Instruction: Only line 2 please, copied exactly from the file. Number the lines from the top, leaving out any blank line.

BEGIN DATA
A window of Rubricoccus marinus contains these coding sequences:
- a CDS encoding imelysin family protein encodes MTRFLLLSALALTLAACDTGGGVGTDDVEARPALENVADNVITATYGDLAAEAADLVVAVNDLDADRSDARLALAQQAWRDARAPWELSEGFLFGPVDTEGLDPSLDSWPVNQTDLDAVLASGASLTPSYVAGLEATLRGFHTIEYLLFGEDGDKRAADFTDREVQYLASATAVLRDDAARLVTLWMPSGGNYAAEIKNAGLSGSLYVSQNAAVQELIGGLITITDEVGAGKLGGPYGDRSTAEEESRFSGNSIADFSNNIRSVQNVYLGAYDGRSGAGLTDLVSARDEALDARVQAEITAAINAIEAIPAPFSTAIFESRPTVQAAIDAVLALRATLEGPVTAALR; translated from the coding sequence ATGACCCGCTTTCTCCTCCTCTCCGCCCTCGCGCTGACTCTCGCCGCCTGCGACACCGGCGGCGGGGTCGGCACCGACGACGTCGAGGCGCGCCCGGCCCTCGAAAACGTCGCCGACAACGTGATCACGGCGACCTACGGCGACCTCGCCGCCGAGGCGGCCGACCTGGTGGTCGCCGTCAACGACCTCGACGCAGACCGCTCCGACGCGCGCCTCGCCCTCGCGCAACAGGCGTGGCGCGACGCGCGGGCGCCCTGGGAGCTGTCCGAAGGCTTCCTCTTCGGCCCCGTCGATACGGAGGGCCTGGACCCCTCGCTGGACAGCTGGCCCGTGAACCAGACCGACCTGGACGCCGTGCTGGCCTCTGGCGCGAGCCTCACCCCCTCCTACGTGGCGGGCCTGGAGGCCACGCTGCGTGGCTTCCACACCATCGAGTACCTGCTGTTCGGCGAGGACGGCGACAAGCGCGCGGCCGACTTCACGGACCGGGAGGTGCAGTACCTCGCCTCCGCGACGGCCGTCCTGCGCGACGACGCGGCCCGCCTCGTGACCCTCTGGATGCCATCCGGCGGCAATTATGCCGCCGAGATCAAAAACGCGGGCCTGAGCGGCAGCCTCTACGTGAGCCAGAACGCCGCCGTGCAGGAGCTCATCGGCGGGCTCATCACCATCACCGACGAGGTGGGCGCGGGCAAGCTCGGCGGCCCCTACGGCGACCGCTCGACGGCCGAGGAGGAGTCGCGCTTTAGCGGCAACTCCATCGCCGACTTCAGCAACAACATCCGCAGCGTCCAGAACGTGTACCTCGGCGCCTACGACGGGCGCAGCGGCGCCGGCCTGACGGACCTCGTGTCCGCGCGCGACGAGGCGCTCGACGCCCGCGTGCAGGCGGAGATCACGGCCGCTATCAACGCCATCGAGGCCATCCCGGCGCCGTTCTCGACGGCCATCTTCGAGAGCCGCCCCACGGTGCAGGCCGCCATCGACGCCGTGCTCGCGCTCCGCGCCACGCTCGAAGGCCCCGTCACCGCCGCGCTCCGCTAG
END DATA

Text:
- a CDS encoding imelysin family protein encodes MTRFLLLSALALTLAACDTGGGVGTDDVEARPALENVADNVITATYGDLAAEAADLVVAVNDLDADRSDARLALAQQAWRDARAPWELSEGFLFGPVDTEGLDPSLDSWPVNQTDLDAVLASGASLTPSYVAGLEATLRGFHTIEYLLFGEDGDKRAADFTDREVQYLASATAVLRDDAARLVTLWMPSGGNYAAEIKNAGLSGSLYVSQNAAVQELIGGLITITDEVGAGKLGGPYGDRSTAEEESRFSGNSIADFSNNIRSVQNVYLGAYDGRSGAGLTDLVSARDEALDARVQAEITAAINAIEAIPAPFSTAIFESRPTVQAAIDAVLALRATLEGPVTAALR; translated from the coding sequence ATGACCCGCTTTCTCCTCCTCTCCGCCCTCGCGCTGACTCTCGCCGCCTGCGACACCGGCGGCGGGGTCGGCACCGACGACGTCGAGGCGCGCCCGGCCCTCGAAAACGTCGCCGACAACGTGATCACGGCGACCTACGGCGACCTCGCCGCCGAGGCGGCCGACCTGGTGGTCGCCGTCAACGACCTCGACGCAGACCGCTCCGACGCGCGCCTCGCCCTCGCGCAACAGGCGTGGCGCGACGCGCGGGCGCCCTGGGAGCTGTCCGAAGGCTTCCTCTTCGGCCCCGTCGATACGGAGGGCCTGGACCCCTCGCTGGACAGCTGGCCCGTGAACCAGACCGACCTGGACGCCGTGCTGGCCTCTGGCGCGAGCCTCACCCCCTCCTACGTGGCGGGCCTGGAGGCCACGCTGCGTGGCTTCCACACCATCGAGTACCTGCTGTTCGGCGAGGACGGCGACAAGCGCGCGGCCGACTTCACGGACCGGGAGGTGCAGTACCTCGCCTCCGCGACGGCCGTCCTGCGCGACGACGCGGCCCGCCTCGTGACCCTCTGGATGCCATCCGGCGGCAATTATGCCGCCGAGATCAAAAACGCGGGCCTGAGCGGCAGCCTCTACGTGAGCCAGAACGCCGCCGTGCAGGAGCTCATCGGCGGGCTCATCACCATCACCGACGAGGTGGGCGCGGGCAAGCTCGGCGGCCCCTACGGCGACCGCTCGACGGCCGAGGAGGAGTCGCGCTTTAGCGGCAACTCCATCGCCGACTTCAGCAACAACATCCGCAGCGTCCAGAACGTGTACCTCGGCGCCTACGACGGGCGCAGCGGCGCCGGCCTGACGGACCTCGTGTCCGCGCGCGACGAGGCGCTCGACGCCCGCGTGCAGGCGGAGATCACGGCCGCTATCAACGCCATCGAGGCCATCCCGGCGCCGTTCTCGACGGCCATCTTCGAGAGCCGCCCCACGGTGCAGGCCGCCATCGACGCCGTGCTCGCGCTCCGCGCCACGCTCGAAGGCCCCGTCACCGCCGCGCTCCGCTAG